Outpouring of love counters sign of hate on Ojai peace sign

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Photo by Fern Barishman

A ubiquitous pink peace sign in Ojai, created by Fern Barishman's neighbor Lou Mora, was given to her by friend Brian Berman. It replaces the peace sign in front of Barishman's home on Ojai's Ventura Street that was defaced with a spraypainted backward swastika, obscenity and racial epithet sometime overnight between Feb. 19 and Feb. 20.


By Marianne Ratcliff, Ojai Valley News editor

Who ever spraypainted a backward swastika, racial epithet and obscenity on a pink peace sign on Ojai’s Ventura Street during the night from Feb. 19 to the morning of Feb. 20 probably had no idea that act of hate would prompt such an outpouring of love.

That person also may not have known that the owner of the peace sign is a beloved piano teacher who has taught scores of valley residents for more than two decades.

Fern Barishman is not sure if her sign was defaced with a swastika because she is Jewish, but she is speaking out about it because, as she told the Ojai Valley News last week, “It is important for people to know, for Jews not to be scared, but to stand together.”

As soon as a neighbor alerted her to the defaced sign on the morning of Saturday, Feb. 20, Barishman called the sheriff and reached out to the Ojai Valley News, and, earlier this week, the Anti-Defamation League, an anti-hate group that fights anti-Semitism and provides anti-bias education.

Two days after her sign was vandalized, Barishman opened her front door to find a potted plant in a red container, with a gold heart decoration and two cards, signed by 33 people, including Ojai Mayor Betsy Stix, reading, in part: “Your Ojai neighbors love and support you!” The cards and gift were collected by Nicolette Walker-Itza of Ojai who reached out on social media to gather support for Barishman, to let her know she is loved.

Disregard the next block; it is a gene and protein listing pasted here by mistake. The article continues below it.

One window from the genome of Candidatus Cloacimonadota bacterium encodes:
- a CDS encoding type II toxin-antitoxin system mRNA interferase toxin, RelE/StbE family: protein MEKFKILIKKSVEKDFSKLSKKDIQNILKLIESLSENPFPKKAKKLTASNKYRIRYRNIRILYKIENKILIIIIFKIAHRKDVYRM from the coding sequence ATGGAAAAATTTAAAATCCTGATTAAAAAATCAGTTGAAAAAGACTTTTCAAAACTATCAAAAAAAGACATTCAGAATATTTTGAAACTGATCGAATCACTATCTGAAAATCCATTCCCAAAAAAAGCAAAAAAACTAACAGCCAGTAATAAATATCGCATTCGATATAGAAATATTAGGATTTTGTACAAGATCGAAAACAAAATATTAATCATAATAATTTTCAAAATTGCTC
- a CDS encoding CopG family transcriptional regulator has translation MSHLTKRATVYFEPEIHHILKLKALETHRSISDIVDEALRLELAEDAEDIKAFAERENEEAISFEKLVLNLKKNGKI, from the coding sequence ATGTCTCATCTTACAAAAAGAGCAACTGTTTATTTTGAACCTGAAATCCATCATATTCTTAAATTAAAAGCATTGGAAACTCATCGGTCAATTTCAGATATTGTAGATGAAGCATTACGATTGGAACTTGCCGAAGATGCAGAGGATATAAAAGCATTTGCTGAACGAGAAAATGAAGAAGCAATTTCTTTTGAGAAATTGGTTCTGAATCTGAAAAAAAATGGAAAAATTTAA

Barishman’s personal Facebook page had 129 supportive, loving comments as of March 3; and several people, including Rabbi Mordy Nemtzov of the Chabad of Ojai, have reached out to her.

Also, the hate crime has inspired Chiany Dri of Ojai, an anti-racism educator, to organize a group called Ojai For Justice, for people to document incidents of hate in the Ojai Valley and to stand together against it.

In addition to giving Barishman his pink peace sign, in response to the hate crime, Brian Berman of Ojai, founder of the nonprofit organization Awakening Peace, has scheduled five Zoom meetings on Monday evenings through March, called the “Ojai Listening Gathering.”

“In silence, our community will not heal from hate and racist acts,” Berman wrote in an email to the Ojai Valley News about the Zoom meetings. “Lisa and I will offer the gift of compassionate listening to both victim and perpetrator."

Barishman joined Berman’s March 1 Zoom meeting, attended by about 12 people. 

Dri, who has created the Ojai For Justice group, also participated in the Zoom meeting.